Thursday, July 2, 2015

Avoiding Pet-mageddon: It's Almost The Fourth!

Oh joy. It is almost the Fourth of July. Every pet owner's favorite day of the year, followed closely by Anal Gland Expression Day or Give The Cat A Bath Day.

Give The Cat A Bath Day? That's not really a thing, is it? 
Pets hate the 4th of July. We understand fireworks. Pets do not. Which is why July 5th is for animal shelters what Black Friday is for retail outlets - the busiest day of the year. Only without the presents, the profits and the people beating each other over $2 waffle irons.* But July 5th still is bedlam - a mess of lost, terrified pets and heartbroken owners. 

They were fighting over waffle irons? Seriously? 
Why? Because when things start blowing up, pets run. It doesn't matter where, how, or in which direction. They just flee in terror trying to find a place without the terrifying booms and bright lights. Having amazing hearing, this is nearly impossible as they can hear fireworks from miles and miles off. 

In general, pets are about as happy about fireworks as Mortie was about his new haircut...

This stinks. I look like a Chippendales dancer. 
Just add in a heavy dose of panic, terror, adrenaline and the sort of mad escape skills that only pets (and action movie heroes) can pull off. 

Some friendly advice for pet owners to make this whole thing go down a little easier:

To badly misquote Beyonce, 'if you like it then you should have put a chip in it'. 

Dance it out, kitty. 
Anything, when terrified enough, will get out of a collar. Cats are particularly fantastic at this. Chips help pets get home quickly by acting as permanent identification. It's not a doggy lo-jack but if your pet shows up in a shelter or is brought in to a vet, it's getting an immediate round trip ticket back to your place. Or you're at least immediately getting a call to come pick it up. Microchipping your pet is very similar to getting a vaccine - it goes in on a needle in a split second. We do it at our vaccine clinic.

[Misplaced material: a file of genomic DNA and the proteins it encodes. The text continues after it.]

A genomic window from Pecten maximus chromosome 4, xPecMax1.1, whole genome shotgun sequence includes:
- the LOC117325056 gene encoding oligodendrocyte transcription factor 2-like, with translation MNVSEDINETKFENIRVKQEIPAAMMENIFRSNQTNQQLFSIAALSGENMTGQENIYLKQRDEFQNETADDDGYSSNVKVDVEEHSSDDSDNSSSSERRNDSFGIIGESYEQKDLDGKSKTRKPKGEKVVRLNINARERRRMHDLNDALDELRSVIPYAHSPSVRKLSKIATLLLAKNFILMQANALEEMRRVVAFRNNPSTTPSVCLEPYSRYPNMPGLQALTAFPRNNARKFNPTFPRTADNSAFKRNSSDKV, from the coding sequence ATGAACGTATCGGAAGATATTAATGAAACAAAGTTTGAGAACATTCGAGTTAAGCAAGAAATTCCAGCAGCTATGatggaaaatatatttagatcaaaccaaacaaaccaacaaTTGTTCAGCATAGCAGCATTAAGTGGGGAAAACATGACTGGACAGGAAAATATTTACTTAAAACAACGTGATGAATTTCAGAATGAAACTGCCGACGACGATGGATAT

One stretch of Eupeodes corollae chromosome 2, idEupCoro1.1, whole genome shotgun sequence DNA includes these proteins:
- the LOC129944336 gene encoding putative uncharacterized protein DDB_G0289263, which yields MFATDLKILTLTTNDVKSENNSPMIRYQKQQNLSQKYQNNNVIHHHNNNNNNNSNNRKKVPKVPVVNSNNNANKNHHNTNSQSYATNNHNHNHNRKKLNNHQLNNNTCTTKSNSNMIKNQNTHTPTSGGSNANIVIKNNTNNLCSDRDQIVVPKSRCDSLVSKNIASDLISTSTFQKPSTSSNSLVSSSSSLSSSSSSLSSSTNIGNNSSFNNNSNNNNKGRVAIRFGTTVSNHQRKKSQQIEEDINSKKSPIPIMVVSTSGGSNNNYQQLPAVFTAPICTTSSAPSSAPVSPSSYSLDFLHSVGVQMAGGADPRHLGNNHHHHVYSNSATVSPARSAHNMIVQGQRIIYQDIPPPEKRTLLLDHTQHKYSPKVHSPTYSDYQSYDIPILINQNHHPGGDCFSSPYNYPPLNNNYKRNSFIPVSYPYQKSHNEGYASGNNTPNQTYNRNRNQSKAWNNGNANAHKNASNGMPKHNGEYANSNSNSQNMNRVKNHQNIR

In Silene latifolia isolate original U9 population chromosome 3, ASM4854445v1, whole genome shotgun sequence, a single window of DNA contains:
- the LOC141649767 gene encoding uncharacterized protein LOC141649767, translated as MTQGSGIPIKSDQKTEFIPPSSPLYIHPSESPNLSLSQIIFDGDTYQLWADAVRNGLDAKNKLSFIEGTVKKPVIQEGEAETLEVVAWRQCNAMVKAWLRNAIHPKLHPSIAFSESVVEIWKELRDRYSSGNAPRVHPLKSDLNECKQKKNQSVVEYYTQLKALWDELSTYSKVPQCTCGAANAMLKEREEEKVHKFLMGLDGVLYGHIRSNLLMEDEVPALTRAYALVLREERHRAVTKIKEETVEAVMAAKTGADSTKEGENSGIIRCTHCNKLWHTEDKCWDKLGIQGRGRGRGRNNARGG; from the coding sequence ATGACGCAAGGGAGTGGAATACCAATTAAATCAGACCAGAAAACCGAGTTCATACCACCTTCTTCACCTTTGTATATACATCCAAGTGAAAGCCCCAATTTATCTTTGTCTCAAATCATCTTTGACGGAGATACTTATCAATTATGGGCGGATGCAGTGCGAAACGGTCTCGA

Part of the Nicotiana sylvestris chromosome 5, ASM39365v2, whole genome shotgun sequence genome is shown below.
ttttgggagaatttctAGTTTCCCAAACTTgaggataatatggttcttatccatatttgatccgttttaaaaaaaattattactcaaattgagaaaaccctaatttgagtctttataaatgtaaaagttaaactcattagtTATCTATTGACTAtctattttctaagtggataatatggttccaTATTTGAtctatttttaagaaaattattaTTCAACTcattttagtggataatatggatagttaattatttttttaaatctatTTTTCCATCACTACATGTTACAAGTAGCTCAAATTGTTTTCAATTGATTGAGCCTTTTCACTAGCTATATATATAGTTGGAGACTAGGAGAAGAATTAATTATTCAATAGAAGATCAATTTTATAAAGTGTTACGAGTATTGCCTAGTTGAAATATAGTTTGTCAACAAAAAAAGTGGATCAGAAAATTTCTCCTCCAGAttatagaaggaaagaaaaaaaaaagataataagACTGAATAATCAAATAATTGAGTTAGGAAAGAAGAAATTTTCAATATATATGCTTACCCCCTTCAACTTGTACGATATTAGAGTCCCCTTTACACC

In fact, we so badly want you to microchip your pet that we even offer it as a walk in service at our Medical Center. No appointment needed. $45. Just come in. Hours are here

We love your pets so much that we don't want to give them three hots and a cot. We want them home safe with you. Take us up on this. 

Contain Your Pet.

Let me out! Things are blowing up!!
Do not leave your dog in the yard or your cat aside. Do not leave them in the garage. Bring them into your house and make sure doors and windows are shut. Just because your pet hasn't escaped before doesn't mean they won't when the world sounds like Armageddon. And some animals are especially adept at escaping. 

Why is everyone looking at the me? It's the husky thing, isn't it?
Yes, Mailo. We are looking at your husky-licious little self when we talk about some animals being super adept at escaping.

Seriously, keep your pet in a safe, comfortable, contained spot until things stop exploding. A little white noise wouldn't hurt either - turn on some cartoons or NPR or something. 

Don't Take Pets To Fireworks Displays. 

No. Is this even a question?
Seriously, don't. They won't get the same thrill out of it that you will. Unless by 'thrill' you mean 'holy deathly terror'. 

Watch Your Pet For Signs of Stress.

This is Louisa.

This is Louisa when she is unhappy.

This is another stressed pooch face.

It's the end of the world! Don't you touch me!
This cat? Also not having a good day. 

If you see your pet making stressed faces, know that they are scared. Make sure they are safe. Be patient. Scary stuff, these firework noises. 

And if you see Vasona making this face, adopt him and cuddle him immediately. Because he is an adorable little love nugget and had some dental issues that necessitated some tooth pulling, leaving him with the cutest tongue EVER. 

What? I'm fine. 

We wish you and your pets a safe, happy Fourth of July.

*sadly enough, true fact.

1 comment:

  1. In addition to microchipping, it's a good idea to give your pets a few drops of Pet Rescue Remedy to calm the nerves before the bangs are going off....or to get some calming medication from your vet if you already know the pet is very fearful. Calmly petting and soothing words may help. And also playing some soothing music to help mask the boom noises can assist as well.